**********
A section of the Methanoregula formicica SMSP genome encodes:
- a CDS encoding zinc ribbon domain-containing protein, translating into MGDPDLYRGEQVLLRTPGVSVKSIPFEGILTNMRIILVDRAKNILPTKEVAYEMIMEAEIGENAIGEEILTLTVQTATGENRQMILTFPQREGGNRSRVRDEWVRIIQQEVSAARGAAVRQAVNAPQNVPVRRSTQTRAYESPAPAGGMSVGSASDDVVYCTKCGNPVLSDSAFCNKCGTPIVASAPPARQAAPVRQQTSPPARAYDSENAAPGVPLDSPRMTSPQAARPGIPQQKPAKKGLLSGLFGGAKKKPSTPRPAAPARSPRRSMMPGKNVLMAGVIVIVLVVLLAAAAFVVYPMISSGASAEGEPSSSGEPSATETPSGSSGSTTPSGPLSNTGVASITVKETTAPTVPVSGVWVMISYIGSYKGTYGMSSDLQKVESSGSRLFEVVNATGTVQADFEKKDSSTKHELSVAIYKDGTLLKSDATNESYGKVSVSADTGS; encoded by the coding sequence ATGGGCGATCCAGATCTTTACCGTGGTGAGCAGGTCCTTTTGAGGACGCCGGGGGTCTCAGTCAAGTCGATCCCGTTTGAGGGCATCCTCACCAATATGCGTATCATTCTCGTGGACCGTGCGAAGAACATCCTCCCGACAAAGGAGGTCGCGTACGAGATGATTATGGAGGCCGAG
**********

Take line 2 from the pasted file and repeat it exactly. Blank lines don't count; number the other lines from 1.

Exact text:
- a CDS encoding zinc ribbon domain-containing protein, translating into MGDPDLYRGEQVLLRTPGVSVKSIPFEGILTNMRIILVDRAKNILPTKEVAYEMIMEAEIGENAIGEEILTLTVQTATGENRQMILTFPQREGGNRSRVRDEWVRIIQQEVSAARGAAVRQAVNAPQNVPVRRSTQTRAYESPAPAGGMSVGSASDDVVYCTKCGNPVLSDSAFCNKCGTPIVASAPPARQAAPVRQQTSPPARAYDSENAAPGVPLDSPRMTSPQAARPGIPQQKPAKKGLLSGLFGGAKKKPSTPRPAAPARSPRRSMMPGKNVLMAGVIVIVLVVLLAAAAFVVYPMISSGASAEGEPSSSGEPSATETPSGSSGSTTPSGPLSNTGVASITVKETTAPTVPVSGVWVMISYIGSYKGTYGMSSDLQKVESSGSRLFEVVNATGTVQADFEKKDSSTKHELSVAIYKDGTLLKSDATNESYGKVSVSADTGS; encoded by the coding sequence ATGGGCGATCCAGATCTTTACCGTGGTGAGCAGGTCCTTTTGAGGACGCCGGGGGTCTCAGTCAAGTCGATCCCGTTTGAGGGCATCCTCACCAATATGCGTATCATTCTCGTGGACCGTGCGAAGAACATCCTCCCGACAAAGGAGGTCGCGTACGAGATGATTATGGAGGCCGAG